MOST RECENT PRESS RELEASES:

July 24, 2022

 

Native Teens Preparing to Kayak an Undammed Klamath Set Off from Hoopa in Trinity River Community Float, Will Arrive in Klamath on Tuesday. 

 

For more information call 

Regina Chichizola Save California Salmon (541) 951-0126 

 

Hoopa, California- On Saturday, July 23rd, 14 Klamath Basin Native teens from the Paddle Tribal Waters Program of Ríos to Rivers kayaked a historic Trinity River send off and were joined by the Hoopa Valley Tribe, Save California Salmon, the Warrior Institute, and local Hoopa, Karuk and Yurok families on rafts. The teens just completed a two week training to prepare to be the first group to kayak the Klamath River after the dams come down. 

 

“It’s an honor for me to be a part of such great efforts,” said Hoopa Valley Tribal Chairman Joe Davis. “I am especially inspired by the leadership of our youth and the work they have been doing. The future looks bright.”

 

Over 35 local people joined the float on the Trinity River through the remarkable gorge area of the Hoopa Reservation to where the Klamath and Trinity Rivers meet on the Yurok Reservation. The trip celebrated the upcoming Klamath dam removal and the local organizing by Native families and Tribes that are making it happen. 

 

Although 20 years have passed since the Klamath River Fish Kill, the struggle is not over. Trinity River reservoirs that feed massive agricultural operations in the Central Valley are currently the lowest in the state and may not have enough cold water stored to stop Klamath River fish kills during the end of this summer. 

 

“The Trinity River is the Klamath’s largest tributary and, in the absence of adequate clean water releases on the Klamath River, we have fought successfully for releases from the Trinity to stop Klamath and Trinity River fish kills,” explained Regina Chichizola from Save California Salmon. “However, due to Trump-era water plans and the unwillingness of California to protect carry over storage and Tribal rights, the Trinity is as threatened as ever. We cannot release water for fish that has already been transferred to Central Valley water brokers, and those water releases, like dam removal, are critical to the salmon.”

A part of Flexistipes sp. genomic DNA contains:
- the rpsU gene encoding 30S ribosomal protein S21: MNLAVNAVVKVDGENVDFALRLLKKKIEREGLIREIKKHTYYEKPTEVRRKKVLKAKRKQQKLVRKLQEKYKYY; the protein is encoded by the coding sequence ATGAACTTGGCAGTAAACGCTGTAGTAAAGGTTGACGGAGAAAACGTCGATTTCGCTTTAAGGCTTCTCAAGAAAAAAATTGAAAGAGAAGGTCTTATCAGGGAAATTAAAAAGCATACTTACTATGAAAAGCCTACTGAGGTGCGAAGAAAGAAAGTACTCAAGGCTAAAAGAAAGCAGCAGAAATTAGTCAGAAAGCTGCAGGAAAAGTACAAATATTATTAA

The group will arrive at a celebration in Klamath after four days of kayaking the Klamath and Trinity Rivers. At 1 p.m. on Tuesday, July 26 at the Requa Boat Ramp, the Yurok Tribe will greet the 14 local Indigenous youth. Danielle Frank, a Hoopa Valley Tribal member and Save California Salmon Youth Organizer, is one of the teens. 

 

“As a teen of the Klamath River Basin, I’ve been hearing about the removal of the dams almost my entire life. I went to my first protest about the dams more than 10 years ago and I’m starting to build a career around protecting my homelands because of this fight,” explained Frank. “Being a part of The Paddle Tribal Waters Program has been one of the most inspiring experiences of my life. Watching the youth of the Klamath basin enjoy their home rivers and learn how to protect them has reminded me why we fight so hard for these things. We fight so that our future generations can have these opportunities to connect with their homes and people, including our past and future generations.” 

 

“Tribal people from the Klamath’s headwaters to the coast have fought so hard for dam removal because it is the single biggest action we can take to restore the river for our youth and the generations to come,” said Joseph L. James, the Chairman of the Yurok Tribe. “I can’t wait to see these kids paddle down the free-flowing river.”

In previous years, Ríos to Rivers has organized river trips with Indigenous youth from North and South America, including teens from local Tribes. This year, in anticipation of dam removal, the river advocacy organization decided to invite Tribal youth from the Klamath Basin.

Filmmakers Paul Wilson and Rush Sturges are making a documentary film about the process of the Tribal youth learning to kayak and preparing to be the first people to navigate the river after dam removal.

The Federal Regulatory Commission along with PacifiCorp, the State of California, and the State of Oregon are expected to soon sign off on the removal of the lower four dams on the Klamath River, which include: J.C. Boyle Dam in Oregon, as well as Copco 1, Copco 2, and Iron Gate Dams in California. Representing the largest river restoration project in US history, the removal of the dams will open up more than 300 miles of historic salmon spawning habitat. It will establish a more natural flow regime and other important natural processes. The decommissioning of the antiquated structures will also greatly reduce concentrations of toxic blue-green algae, making the river safe for recreational activities, such as whitewater kayaking.

Download PDF of Press Release Here:

PREVIOUS PRESS RELEASES:

July 11, 2022: Hoopa Valley Youth and Families Participate in Trinity River Clean Up, Learn About History of Protecting the River

July 8th, 2021: Local Hoopa Valley Youth, and Fight for the Klamath and Trinity Rivers Featured in Vogue Magazine

January 5, 2022: More Than 50,000 People Join Tribes and Fishermen To Express Opposition to Sites Reservoir

Dec 08, 2021: Tribal Communities Organize To Stop Sites Reservoir, Provide Clean Water to Salmon and the Delta

Nov 01. 2021: Tribes, Fishermen, Conservationists Demand Action to Restore Flows in Klamath Tributaries

OCT 21, 2021: Request to Establish Instream Flows for the Scott and Shasta Rivers